This chapter explores how three successful nursing leaders, using different leadership approaches, demonstrate traditional leadership attributes such as strategic vision; risk-taking and creativity; interpersonal and communication effectiveness; and inspiring and leading change. It discusses the opportunities and implications for nursing leaders and those external to the profession to develop collaborative and transformative partnerships to advance quality health care. Pragmatic leaders demonstrate leadership excellence by effectively translating their nursing care assessment skills into the ability to approach organizational problem solving and decision making in a systematic, logical manner. In contrast to the present-needs focus of pragmatic leaders, charismatic leaders are vision-based leaders who predicate their leadership agenda on attaining future goals. Each of the three nursing leaders profiled understands the importance of being politically astute and effectively leveraging power and influence to make value-added contributions. To varying degrees, the various constituents of the nursing leaders profiled view them as socialized leaders.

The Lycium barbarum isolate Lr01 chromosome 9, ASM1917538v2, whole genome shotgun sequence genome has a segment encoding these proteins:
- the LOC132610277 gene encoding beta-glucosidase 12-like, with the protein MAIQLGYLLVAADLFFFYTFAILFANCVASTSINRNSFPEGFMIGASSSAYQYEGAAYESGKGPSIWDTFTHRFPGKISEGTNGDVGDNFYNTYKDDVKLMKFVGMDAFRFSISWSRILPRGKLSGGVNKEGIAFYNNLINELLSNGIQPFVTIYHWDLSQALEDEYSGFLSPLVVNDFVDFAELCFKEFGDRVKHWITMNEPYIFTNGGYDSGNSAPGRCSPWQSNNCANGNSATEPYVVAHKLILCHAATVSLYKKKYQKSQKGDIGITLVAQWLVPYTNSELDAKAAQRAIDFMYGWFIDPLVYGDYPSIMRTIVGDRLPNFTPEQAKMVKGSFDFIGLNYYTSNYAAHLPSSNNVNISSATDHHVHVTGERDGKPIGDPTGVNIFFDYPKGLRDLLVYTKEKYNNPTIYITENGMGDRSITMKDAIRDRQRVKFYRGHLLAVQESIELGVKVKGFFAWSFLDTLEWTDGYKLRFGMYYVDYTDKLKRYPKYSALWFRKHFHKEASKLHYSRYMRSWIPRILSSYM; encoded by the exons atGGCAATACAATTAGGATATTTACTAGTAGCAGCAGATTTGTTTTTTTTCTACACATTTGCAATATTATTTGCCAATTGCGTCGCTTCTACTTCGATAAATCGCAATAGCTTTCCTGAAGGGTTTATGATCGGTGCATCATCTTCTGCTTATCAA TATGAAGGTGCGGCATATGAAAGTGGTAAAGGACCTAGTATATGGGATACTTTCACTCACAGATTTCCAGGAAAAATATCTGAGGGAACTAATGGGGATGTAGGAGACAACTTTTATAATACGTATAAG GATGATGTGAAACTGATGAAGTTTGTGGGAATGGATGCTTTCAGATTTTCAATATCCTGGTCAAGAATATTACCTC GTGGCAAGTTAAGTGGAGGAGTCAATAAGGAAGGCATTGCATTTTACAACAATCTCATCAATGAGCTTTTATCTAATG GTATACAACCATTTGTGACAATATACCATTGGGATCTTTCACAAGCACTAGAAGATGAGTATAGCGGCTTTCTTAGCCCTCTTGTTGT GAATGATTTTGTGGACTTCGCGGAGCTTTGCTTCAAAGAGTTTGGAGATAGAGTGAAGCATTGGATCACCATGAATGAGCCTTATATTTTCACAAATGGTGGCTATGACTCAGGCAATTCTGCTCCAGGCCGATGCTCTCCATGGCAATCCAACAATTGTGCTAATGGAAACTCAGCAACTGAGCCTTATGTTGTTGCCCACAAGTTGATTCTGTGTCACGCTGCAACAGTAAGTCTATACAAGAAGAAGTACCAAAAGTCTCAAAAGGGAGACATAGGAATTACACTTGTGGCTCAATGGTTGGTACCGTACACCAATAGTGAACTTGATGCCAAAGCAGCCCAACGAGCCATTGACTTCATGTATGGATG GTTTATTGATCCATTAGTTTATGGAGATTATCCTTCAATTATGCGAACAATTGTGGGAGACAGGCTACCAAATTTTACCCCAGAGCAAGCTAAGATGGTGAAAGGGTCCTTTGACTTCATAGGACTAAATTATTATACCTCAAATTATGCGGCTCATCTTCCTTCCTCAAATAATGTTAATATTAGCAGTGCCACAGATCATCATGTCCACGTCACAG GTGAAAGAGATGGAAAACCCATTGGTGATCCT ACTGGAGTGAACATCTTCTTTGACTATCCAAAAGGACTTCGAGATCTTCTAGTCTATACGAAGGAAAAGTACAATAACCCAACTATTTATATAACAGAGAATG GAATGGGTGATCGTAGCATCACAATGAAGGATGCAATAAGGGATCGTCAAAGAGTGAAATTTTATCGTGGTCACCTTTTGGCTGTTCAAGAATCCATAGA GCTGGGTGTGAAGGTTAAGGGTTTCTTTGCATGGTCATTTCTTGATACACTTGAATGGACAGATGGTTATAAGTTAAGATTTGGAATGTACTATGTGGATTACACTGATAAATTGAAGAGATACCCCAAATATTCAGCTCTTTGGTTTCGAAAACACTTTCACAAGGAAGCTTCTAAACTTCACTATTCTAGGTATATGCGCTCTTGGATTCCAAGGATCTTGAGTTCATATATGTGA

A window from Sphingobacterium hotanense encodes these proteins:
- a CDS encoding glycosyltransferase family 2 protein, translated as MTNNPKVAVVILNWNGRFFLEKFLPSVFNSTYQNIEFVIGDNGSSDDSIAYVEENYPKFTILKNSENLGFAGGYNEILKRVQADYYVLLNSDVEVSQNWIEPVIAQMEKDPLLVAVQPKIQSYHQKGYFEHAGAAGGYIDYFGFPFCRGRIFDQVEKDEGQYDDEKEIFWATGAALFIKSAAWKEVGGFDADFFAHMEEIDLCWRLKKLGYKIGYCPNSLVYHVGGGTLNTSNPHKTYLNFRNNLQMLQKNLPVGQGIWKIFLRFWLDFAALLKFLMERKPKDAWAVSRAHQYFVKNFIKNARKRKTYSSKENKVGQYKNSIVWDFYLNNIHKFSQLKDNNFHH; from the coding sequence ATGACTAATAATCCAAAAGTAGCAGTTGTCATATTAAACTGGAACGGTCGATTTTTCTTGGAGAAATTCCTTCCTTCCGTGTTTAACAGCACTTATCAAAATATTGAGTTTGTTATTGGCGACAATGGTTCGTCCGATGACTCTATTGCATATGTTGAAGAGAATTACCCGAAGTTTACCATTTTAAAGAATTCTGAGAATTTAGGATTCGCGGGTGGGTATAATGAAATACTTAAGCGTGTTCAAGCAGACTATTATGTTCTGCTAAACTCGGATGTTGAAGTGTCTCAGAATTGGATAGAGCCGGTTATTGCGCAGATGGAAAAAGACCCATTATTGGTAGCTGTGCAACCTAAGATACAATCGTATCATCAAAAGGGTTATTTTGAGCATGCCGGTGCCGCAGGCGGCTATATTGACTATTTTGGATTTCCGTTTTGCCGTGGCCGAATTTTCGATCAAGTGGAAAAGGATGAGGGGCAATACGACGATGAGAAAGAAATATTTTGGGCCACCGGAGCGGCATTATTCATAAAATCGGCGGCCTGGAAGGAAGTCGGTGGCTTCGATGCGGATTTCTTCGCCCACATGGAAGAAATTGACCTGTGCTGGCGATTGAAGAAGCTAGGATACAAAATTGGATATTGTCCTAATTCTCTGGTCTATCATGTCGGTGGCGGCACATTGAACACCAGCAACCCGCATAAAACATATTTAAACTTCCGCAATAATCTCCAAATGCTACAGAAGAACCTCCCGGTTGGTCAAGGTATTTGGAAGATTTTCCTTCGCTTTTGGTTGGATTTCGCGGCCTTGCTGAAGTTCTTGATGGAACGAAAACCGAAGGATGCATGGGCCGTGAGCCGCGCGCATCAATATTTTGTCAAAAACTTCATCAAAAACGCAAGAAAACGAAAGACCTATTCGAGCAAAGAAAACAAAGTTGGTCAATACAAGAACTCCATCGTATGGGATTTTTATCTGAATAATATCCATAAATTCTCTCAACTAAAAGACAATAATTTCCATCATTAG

Basic management and leadership skills are necessary for nurses in all levels of the organization. Leadership is a key standard of correctional nursing practice as defined by the American Nurses Association. As a licensed health care professional, nurses have a legal and ethical responsibility to appropriately delegate tasks within the health care team. The American Correctional Association (ACA) accreditation program is a voluntary accreditation process evaluating the service delivery of a correctional facility. National Commission on Correctional Health Care (NCCHC) standards are widely recognized as a basis for effective health service delivery in the correctional setting. The health care programs operated by Federal Bureau of Prisons (FBOP) have been accredited under the ambulatory health care standards of The Joint Commission (TJC). Effecting organizational and clinical change through a structured process and attention to the human factors of change can move a clinical program forward, even in the challenging correctional environment.
As a clinical pharmacist, Al Patterson has shared-many experiences with nurses; he reflects on the key dimensions of nursing leadership and describes the similarities between the professions of pharmacy and nursing. He believes that nursing leaders recognize the societal responsibility inherent in their role, and the professional responsibility to provide the most meaningful care to each patient and to structure the environment to ensure safety and quality. There are several things that stand out to me as examples of the transformational nature of nursing leadership: patient advocacy, professional development, and most important, the focus on quality and safety. Initially many department leaders volunteered staff for quality advisor (QA) training, and over 160 teams were formed to address a wide array of problems. Central to the concepts of shared leadership/shared governance is the recognition that the profession must continually improve itself.